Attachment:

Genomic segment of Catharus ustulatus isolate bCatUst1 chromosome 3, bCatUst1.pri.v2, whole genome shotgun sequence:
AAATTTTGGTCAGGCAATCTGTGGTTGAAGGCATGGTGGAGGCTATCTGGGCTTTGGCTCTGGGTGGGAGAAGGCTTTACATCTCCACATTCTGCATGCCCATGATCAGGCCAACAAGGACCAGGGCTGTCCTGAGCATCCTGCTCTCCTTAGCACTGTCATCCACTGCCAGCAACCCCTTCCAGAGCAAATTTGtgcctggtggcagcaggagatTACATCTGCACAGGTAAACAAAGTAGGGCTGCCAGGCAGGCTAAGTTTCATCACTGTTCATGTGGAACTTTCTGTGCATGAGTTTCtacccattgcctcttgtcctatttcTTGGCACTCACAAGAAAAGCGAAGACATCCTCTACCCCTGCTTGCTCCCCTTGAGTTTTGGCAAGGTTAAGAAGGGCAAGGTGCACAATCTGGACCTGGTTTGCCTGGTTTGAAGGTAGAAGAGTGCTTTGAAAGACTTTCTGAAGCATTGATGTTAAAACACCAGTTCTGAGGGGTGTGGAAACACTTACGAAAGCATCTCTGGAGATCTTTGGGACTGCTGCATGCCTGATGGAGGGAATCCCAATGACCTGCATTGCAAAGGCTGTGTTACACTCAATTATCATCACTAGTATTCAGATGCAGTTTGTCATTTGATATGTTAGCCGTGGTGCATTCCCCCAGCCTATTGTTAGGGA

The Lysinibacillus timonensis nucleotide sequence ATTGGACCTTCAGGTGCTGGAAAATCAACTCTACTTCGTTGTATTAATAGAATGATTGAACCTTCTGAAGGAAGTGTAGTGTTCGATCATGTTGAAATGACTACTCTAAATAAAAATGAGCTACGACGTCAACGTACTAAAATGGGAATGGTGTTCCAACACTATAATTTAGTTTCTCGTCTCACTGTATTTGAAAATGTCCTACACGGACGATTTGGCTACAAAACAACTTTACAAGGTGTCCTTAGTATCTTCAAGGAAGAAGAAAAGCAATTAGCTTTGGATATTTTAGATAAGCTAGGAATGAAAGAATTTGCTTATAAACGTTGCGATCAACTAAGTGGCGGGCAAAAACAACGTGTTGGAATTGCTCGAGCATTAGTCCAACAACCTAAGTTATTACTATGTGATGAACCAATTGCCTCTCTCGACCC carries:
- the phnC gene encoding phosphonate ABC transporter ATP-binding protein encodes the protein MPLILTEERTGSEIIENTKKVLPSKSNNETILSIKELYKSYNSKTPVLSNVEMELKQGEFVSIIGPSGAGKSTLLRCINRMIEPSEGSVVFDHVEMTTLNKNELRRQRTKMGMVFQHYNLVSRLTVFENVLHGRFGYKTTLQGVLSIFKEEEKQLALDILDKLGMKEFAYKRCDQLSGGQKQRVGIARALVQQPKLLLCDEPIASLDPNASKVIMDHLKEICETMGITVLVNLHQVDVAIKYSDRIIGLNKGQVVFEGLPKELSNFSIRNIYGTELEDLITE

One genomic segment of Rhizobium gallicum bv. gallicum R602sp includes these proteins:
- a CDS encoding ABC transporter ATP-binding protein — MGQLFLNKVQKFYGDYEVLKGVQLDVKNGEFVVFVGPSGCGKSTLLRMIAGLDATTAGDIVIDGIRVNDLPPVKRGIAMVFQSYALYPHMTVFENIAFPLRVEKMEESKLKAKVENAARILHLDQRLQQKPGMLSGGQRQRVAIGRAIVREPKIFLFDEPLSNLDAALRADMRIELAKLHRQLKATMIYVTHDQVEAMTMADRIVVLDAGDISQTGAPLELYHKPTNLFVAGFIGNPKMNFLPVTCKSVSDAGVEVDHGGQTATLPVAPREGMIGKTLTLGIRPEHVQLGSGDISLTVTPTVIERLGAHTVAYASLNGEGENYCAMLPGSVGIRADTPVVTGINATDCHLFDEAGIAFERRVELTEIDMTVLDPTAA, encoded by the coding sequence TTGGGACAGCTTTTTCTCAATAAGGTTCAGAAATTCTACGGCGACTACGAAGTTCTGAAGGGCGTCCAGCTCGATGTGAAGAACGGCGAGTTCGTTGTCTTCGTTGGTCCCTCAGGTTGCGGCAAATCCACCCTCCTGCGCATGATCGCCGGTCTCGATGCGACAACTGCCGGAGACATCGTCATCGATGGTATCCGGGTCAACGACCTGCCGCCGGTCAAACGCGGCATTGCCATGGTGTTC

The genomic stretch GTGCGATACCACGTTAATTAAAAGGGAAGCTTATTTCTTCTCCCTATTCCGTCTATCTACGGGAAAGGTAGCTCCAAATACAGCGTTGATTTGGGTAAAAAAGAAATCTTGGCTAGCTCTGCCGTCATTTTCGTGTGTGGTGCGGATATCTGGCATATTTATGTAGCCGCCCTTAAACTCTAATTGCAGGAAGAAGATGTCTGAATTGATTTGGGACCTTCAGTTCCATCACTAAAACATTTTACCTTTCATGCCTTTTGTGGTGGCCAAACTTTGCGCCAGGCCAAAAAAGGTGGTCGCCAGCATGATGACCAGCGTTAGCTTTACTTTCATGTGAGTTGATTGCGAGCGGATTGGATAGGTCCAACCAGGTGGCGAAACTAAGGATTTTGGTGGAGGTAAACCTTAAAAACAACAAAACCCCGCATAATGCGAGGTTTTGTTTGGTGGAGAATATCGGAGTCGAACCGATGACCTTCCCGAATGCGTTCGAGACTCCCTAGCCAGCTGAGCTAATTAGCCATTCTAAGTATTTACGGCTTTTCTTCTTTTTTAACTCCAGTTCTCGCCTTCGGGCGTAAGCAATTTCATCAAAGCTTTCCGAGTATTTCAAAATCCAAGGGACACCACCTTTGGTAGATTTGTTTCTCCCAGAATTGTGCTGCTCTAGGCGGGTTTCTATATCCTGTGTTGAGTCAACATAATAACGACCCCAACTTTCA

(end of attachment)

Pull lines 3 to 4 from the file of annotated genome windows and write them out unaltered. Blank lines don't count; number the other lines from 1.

The Lysinibacillus timonensis nucleotide sequence ATTGGACCTTCAGGTGCTGGAAAATCAACTCTACTTCGTTGTATTAATAGAATGATTGAACCTTCTGAAGGAAGTGTAGTGTTCGATCATGTTGAAATGACTACTCTAAATAAAAATGAGCTACGACGTCAACGTACTAAAATGGGAATGGTGTTCCAACACTATAATTTAGTTTCTCGTCTCACTGTATTTGAAAATGTCCTACACGGACGATTTGGCTACAAAACAACTTTACAAGGTGTCCTTAGTATCTTCAAGGAAGAAGAAAAGCAATTAGCTTTGGATATTTTAGATAAGCTAGGAATGAAAGAATTTGCTTATAAACGTTGCGATCAACTAAGTGGCGGGCAAAAACAACGTGTTGGAATTGCTCGAGCATTAGTCCAACAACCTAAGTTATTACTATGTGATGAACCAATTGCCTCTCTCGACCC carries:
- the phnC gene encoding phosphonate ABC transporter ATP-binding protein encodes the protein MPLILTEERTGSEIIENTKKVLPSKSNNETILSIKELYKSYNSKTPVLSNVEMELKQGEFVSIIGPSGAGKSTLLRCINRMIEPSEGSVVFDHVEMTTLNKNELRRQRTKMGMVFQHYNLVSRLTVFENVLHGRFGYKTTLQGVLSIFKEEEKQLALDILDKLGMKEFAYKRCDQLSGGQKQRVGIARALVQQPKLLLCDEPIASLDPNASKVIMDHLKEICETMGITVLVNLHQVDVAIKYSDRIIGLNKGQVVFEGLPKELSNFSIRNIYGTELEDLITE